Association of serum carotenoid, retinol, and tocopherol concentrations with the progression of Parkinson’s Disease

Ji Hyun Kim, Jinah Hwang, Eugene Shim, Eun Jung Chung, Sung Hee Jang, Seong Beom Koh

Research output: Contribution to journalArticle

9 Citations (Scopus)

Abstract

BACKGROUND/OBJECTIVES: A pivotal role of oxidative stress has been emphasized in the pathogenesis as well as in the disease progression of Parkinson’s disease (PD). We aimed at investigating serum levels of antioxidant vitamins and elucidating whether they could be associated with the pathogenesis and progression of PD. MATERIALS/METHODS: Serum levels of retinol, α- and γ-tocopherols, α- and β-carotenes, lutein, lycopene, zeaxanthin and β -cryptoxanthin were measured and compared between 104 patients with idiopathic PD and 52 healthy controls matched for age and gender. In order to examine the relationship between antioxidant vitamins and the disease progression, multiple group comparisons were performed among the early PD (Hoehn and Yahr stage I and II, N = 47), advanced PD (stage III and IV, N = 57) and control groups. Separate correlation analyses were performed between the measured antioxidant vitamins and clinical variables, such as Hoehn and Yahr stage and Unified Parkinson’s Disease Rating Scale (UPDRS) motor score. RESULTS: Compared to controls, PD patients had lower levels of α- and β-carotenes and lycopene. α-carotene, β-carotene and lycopene levels were significantly reduced in advanced PD patients relative to early PD patients and were negatively correlated with Hoehn and Yahr stage and UPDRS motor score in PD patients. No significant differences were found in serum levels of retinol, α- and γ-tocopherols, and other carotenoids between PD patients and controls. No significant correlations were found between these vitamin levels and clinical variables in PD patients. CONCLUSTIONS: We found that serum levels of some carotenoids, α-carotene, β-carotene and lycopene, were lower in PD patients, and that these carotenoids inversely correlated with clinical variables representing disease progression. Our findings suggest that decreases in serum α-carotene, β-carotene and lycopene may be associated with the pathogenesis as well as progression of PD.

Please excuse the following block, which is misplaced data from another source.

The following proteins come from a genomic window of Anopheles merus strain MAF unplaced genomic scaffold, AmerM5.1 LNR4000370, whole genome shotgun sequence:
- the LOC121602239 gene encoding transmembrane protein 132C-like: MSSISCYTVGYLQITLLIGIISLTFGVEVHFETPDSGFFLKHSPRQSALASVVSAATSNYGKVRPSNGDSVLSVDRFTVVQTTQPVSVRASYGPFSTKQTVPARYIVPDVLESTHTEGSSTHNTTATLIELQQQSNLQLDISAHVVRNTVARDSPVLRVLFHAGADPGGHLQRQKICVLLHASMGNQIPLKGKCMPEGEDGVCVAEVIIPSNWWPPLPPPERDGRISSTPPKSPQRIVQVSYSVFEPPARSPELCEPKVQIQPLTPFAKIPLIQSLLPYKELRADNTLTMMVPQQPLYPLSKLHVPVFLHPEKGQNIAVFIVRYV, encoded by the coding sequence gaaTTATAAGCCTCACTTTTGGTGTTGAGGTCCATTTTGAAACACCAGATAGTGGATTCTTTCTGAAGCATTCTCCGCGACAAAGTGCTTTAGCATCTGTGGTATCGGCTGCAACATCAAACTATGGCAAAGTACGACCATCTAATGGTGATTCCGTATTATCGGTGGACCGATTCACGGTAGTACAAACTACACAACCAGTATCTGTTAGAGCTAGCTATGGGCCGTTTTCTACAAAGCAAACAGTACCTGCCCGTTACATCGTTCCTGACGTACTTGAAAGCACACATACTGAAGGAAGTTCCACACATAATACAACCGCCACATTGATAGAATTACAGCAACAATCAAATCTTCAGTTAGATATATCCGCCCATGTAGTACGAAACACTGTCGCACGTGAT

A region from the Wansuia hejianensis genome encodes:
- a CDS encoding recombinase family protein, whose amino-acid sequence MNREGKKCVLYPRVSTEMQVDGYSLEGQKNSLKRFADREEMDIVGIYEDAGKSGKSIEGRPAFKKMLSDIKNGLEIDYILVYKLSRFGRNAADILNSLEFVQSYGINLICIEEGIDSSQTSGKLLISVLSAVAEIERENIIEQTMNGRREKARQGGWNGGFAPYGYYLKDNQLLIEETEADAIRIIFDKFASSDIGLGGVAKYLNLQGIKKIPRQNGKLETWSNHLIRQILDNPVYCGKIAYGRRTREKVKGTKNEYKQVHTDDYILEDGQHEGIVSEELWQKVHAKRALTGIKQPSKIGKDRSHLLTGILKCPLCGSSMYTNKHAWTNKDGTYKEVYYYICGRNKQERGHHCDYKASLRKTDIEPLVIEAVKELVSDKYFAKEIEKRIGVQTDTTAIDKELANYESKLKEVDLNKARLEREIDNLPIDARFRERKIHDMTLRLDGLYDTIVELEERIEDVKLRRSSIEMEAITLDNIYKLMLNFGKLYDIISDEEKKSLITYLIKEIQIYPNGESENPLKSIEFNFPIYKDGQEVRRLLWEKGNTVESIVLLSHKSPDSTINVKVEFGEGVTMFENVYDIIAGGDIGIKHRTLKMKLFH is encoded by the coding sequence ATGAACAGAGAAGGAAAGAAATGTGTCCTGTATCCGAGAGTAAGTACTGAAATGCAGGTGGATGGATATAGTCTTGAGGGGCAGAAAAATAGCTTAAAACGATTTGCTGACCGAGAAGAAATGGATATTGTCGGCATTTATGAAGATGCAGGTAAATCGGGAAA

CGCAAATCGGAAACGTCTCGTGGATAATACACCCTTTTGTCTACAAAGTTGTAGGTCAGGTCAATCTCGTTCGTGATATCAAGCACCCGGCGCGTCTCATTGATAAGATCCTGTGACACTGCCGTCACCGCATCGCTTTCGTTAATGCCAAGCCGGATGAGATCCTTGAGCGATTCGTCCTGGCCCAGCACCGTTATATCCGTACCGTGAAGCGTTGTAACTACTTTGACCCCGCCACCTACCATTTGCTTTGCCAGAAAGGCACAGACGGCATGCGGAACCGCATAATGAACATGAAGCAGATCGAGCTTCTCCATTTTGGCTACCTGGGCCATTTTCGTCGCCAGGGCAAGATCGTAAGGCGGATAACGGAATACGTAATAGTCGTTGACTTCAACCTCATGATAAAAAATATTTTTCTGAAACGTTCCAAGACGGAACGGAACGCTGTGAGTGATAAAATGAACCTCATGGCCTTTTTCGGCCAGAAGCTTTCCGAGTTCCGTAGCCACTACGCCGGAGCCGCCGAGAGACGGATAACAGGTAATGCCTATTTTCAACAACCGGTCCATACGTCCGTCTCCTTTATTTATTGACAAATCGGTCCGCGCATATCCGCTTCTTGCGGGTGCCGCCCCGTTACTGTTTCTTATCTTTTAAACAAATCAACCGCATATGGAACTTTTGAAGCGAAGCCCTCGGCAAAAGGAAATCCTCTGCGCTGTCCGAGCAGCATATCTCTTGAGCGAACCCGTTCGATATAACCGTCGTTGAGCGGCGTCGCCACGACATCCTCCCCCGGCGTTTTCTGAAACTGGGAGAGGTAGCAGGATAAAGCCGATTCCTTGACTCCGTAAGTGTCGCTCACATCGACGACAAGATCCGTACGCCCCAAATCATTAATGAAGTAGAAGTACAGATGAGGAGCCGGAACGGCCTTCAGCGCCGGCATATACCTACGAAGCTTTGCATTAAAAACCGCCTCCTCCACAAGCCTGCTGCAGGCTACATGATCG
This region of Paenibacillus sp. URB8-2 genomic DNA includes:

Original languageEnglish
Pages (from-to)114-120
Number of pages7
JournalNutrition Research and Practice
Volume11
Issue number2
DOIs
Publication statusPublished - 2017 Apr 1

Keywords

  • Carotenoids
  • Disease progression
  • Oxidative stress
  • Parkinson disease

ASJC Scopus subject areas

  • Food Science
  • Nutrition and Dietetics

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